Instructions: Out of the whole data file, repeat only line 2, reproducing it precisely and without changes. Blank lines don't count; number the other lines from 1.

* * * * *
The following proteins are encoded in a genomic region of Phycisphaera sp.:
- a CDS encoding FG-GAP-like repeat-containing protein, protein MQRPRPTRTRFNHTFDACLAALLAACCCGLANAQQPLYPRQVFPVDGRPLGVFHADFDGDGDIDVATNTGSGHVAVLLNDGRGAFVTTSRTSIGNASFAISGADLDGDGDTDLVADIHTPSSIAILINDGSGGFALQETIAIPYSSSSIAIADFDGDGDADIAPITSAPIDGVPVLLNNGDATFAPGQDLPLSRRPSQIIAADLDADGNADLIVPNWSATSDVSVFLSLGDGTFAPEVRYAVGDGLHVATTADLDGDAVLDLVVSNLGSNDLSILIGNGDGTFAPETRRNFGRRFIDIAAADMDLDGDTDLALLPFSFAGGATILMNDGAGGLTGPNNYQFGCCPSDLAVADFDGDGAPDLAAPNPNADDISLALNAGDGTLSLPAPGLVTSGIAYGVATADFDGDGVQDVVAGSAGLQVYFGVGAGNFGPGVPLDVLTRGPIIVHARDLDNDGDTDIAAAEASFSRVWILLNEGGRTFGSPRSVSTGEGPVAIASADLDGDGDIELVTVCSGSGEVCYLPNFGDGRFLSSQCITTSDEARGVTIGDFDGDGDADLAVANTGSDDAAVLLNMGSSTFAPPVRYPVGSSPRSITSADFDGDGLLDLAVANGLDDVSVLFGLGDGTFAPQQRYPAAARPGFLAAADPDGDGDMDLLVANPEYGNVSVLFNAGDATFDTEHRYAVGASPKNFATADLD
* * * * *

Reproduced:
- a CDS encoding FG-GAP-like repeat-containing protein, protein MQRPRPTRTRFNHTFDACLAALLAACCCGLANAQQPLYPRQVFPVDGRPLGVFHADFDGDGDIDVATNTGSGHVAVLLNDGRGAFVTTSRTSIGNASFAISGADLDGDGDTDLVADIHTPSSIAILINDGSGGFALQETIAIPYSSSSIAIADFDGDGDADIAPITSAPIDGVPVLLNNGDATFAPGQDLPLSRRPSQIIAADLDADGNADLIVPNWSATSDVSVFLSLGDGTFAPEVRYAVGDGLHVATTADLDGDAVLDLVVSNLGSNDLSILIGNGDGTFAPETRRNFGRRFIDIAAADMDLDGDTDLALLPFSFAGGATILMNDGAGGLTGPNNYQFGCCPSDLAVADFDGDGAPDLAAPNPNADDISLALNAGDGTLSLPAPGLVTSGIAYGVATADFDGDGVQDVVAGSAGLQVYFGVGAGNFGPGVPLDVLTRGPIIVHARDLDNDGDTDIAAAEASFSRVWILLNEGGRTFGSPRSVSTGEGPVAIASADLDGDGDIELVTVCSGSGEVCYLPNFGDGRFLSSQCITTSDEARGVTIGDFDGDGDADLAVANTGSDDAAVLLNMGSSTFAPPVRYPVGSSPRSITSADFDGDGLLDLAVANGLDDVSVLFGLGDGTFAPQQRYPAAARPGFLAAADPDGDGDMDLLVANPEYGNVSVLFNAGDATFDTEHRYAVGASPKNFATADLD